Should Sitting Bull and the other chiefs with him express their willingness to return to the United States on these terms, you will notify the commander of the United States forces at — of that fact, and instructions will be given for the reception of the Indians at the frontier. In case the Indians refuse to return to the United States upon such terms, you will then break off all communication with them, and the Government of Great Britain will no doubt take such measures as may be necessary to protect the territory of the United States against all hostile invasiou.

The commissioners met Sitting Bull and other Sioux chiefs at Fort Walsh,on British territory, and communicated to them the conditions on trbich their return to the United States would be permitted. The Sioux chiefs refused to accept the terms offered, and declared their determination to remain on British soil, whereupon the commissioners, in pursu. ance of their instructions, withdrew. Immediately after their withdrawal the Canadian authorities had a conference with the same Sioux chiefs, the results of which were communicated to the commissioners by Colonel McLeod, commanding the Mounted Police, as follows:

In answer to your note I beg leave to inforio you that after the interview of the commissioners with the Indians I had a talk with the latter. I endeavored to impresapon them the importance of the answer they had just made; that although some of the speakers to the commissioners bad claimed to be British Indians, we denied the claim, and that the Queen's Government looked upon them all as American Indians, who bad taken refuge in onr country from their enemies. I pointed out to them that their only hope was the buffalo; that it would not be many years before that source of supply would cease, and tbat they could expect nothing wbatever from the Queen's Gov. ernment as long as they behaved themselves. I warned them that their decision not only affected themselves but their children, and that they should think well over it before it was too late. I told them that they must not cross the line with a hostile intent; that if they did they would not only bave the Americans for their enemies, but also the police and the British Government, and urged upon them to carry my words to their camps, to tell all their young men what I had said, and warn them of the consequences of disobedience, pointing out to them that a few indiscreet young warriors might involve them all in most serious trouble. They unanimously adhered to the answer they bad given the commissioners, and promised to observe what I had told them. I do Dot think there need be the least anxiety about any of these Indians crossing the line, at any rate not for some time to come.

The object of the commission, “to effect such arrangements as may be best calculated to avert the danger of hostile incursions on the part of Sitting Bull, and the bands under his command, upon the territory of the Cnited States," and to secure the peace of the border, bas, therefore, been

TABLE OF CONTENTS.

Page.

III

REPORT OF THE SECRETARY OF THE INTERIOR.....

Indian Affairs, iii; Public Lands, xv; Railways, xxiv; Patents, xxxvi; Pensions, xxxviii; Education, xli; Geological and Geographical Survey of the Territories, xliii; Rocky Mountain Locusts, xlvi; Hot Springs Commission, xlvii; Pagosa Hot Springs of Colorado, xlviii; Asylam for the Deaf and Dumb, xlviii; Freedmen's Hospital, xlix; Columbia Hospital for Women, xlix; Government Hospital for the Insane, xlix; Yellowstone National Park, li ; Census Office, lii; Capitol Buildings and Grounds, lii; Recon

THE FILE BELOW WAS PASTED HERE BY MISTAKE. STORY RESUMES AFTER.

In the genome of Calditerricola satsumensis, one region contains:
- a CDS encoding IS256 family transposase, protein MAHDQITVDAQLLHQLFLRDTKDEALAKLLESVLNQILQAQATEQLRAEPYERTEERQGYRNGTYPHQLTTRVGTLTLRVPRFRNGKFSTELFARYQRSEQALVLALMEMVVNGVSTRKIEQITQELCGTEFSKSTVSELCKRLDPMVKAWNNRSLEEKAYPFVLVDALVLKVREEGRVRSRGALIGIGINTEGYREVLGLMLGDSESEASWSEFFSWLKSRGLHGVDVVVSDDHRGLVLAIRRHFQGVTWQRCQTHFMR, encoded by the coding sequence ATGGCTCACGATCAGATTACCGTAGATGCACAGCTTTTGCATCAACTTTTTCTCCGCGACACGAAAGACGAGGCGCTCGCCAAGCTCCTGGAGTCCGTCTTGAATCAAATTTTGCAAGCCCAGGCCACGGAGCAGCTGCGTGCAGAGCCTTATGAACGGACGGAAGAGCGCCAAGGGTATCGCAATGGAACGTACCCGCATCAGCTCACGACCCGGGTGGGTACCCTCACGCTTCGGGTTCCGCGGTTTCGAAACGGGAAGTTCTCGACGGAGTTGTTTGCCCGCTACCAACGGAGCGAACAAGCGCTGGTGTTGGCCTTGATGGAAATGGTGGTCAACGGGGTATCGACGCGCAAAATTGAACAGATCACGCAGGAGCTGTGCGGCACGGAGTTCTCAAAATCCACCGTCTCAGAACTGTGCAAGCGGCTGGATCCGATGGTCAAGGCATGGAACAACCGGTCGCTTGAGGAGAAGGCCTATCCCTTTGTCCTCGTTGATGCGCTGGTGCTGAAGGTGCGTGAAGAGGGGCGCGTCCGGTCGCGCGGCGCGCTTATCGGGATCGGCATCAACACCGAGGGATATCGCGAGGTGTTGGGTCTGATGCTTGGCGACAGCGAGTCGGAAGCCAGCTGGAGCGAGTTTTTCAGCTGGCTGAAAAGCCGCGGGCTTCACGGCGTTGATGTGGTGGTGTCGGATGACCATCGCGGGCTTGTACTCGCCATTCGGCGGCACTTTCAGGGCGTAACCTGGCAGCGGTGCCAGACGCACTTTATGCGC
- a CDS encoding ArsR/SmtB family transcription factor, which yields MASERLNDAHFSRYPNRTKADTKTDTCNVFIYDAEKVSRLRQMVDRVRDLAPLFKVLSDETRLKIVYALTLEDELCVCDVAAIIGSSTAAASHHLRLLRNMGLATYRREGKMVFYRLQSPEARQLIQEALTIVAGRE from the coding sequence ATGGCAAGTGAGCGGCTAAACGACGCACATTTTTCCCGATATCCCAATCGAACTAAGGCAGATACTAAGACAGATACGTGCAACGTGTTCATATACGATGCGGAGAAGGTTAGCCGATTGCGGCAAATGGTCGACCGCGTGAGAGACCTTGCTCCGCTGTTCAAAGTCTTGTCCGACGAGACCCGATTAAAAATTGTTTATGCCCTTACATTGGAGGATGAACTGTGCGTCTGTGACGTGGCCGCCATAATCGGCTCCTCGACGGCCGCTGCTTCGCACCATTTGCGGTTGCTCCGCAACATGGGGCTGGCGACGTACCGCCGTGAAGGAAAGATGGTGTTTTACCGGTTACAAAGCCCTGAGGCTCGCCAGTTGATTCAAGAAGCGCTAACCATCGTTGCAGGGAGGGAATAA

struction of the Interior Department Building, liii. General Land Office........

Report of Commissioner, 1; Law Library, 3; Judicial Tribunal, 4; Repay-
ment of Money for Lands Erroneously Sold, 6; Decisions in Land Cases,
7; Supervision of Surveys, 9; Surveys of Islands and Beds of Meandered
Lakes, Sloughs, and Ponds, 11; Adjustment of Swamp Land Grants, 12;
Lapsed Railroad Grants, 12; Private Land Claims in Colorado, New Mex-
ico, and Arizona, 26; District Land Offices, 29; Review of Laws Govern-
ing Sale of Public Lands, 32; Homestead and Pre-emption Laws, 34; Papers
Accompanying Report of Commissioner, 37; Detroit Arsenal Grounds, 42;
Useless Military Reservations, 42; Sac and Fox and Otoe and Missouria
Indian Reservations in Kansas and Nebraska, 43; Decisions affecting
Homestead Rights, 44; Decisions under Timber Culture Laws, 47 ; South-
ern Public Lands, 49; Soldiers' Additional Homesteads, 50 ; Private Land
Claims, 51; Sarveying, 54; Reservations of Public Lands, 68; Texas
Boundary, 74 ; Re-establishing Lost Corners, 76; Railroads, 77; Decisions
affecting Railroad Grants, 79; Pre-emptions, 93; Suspended Entries, 100;
Military Bounty Land Warrants, 104 ; Swamp and Overflowed Lands, 107;
Draughting, 107; Accounts, 108; Mineral Lands, 108; United States Min-
ing Laws and Regulations, 109; Decisions affecting Mining Rights, 127;
Coal Lands, 143; Abandonment and Relocation, 144; Operations under
Mining Laws during last fiscal year, 145; Mining Claims Approved and
Patented during fiscal year, 145; United States Surveyors-General, 154;
United States Land Offices, 154; Survey of Lands to June 30, 1877, 155;
Public Lands Sold, &c., for fiscal year ending June 30 1877, 156 ; Selection
of Swamp Lands for the several States under act of Congress, 186; Land
Concession by Congress to States and Corporations from 1850 to June 30,
1877, 188; Attachment of Railroad Rights, 197 ; Estimates of Appropria-
tions required for fiscal year ending June 30, 1879, 201 ; Historical Table
of States and Territories, 216; Report of Surveyor-General of Louisiana,
220; Unconfirmed Private Land-Claims in Louisiana, 221; Statement of
Sarveying Contracts in Louisiana, 224; Report of Surveyor-General of
Florida, 229; Report of Surveyor-General of Minnesota, 232; Statement of
Surveying Contracts in Minnesota, 235; Report of Surveyor-General of
Dakota, 210; Report of Surveyor-General of Nebraska, 247; Report of
Surveyor-General of Wyoming, 253; Report of Surveyor-General of New
Mexico, 263; Report of Surveyor-General of Colorado, 274; Report of Sur-
veyor-General of Montana, 282; Report of Surveyor-General of Idaho, 215;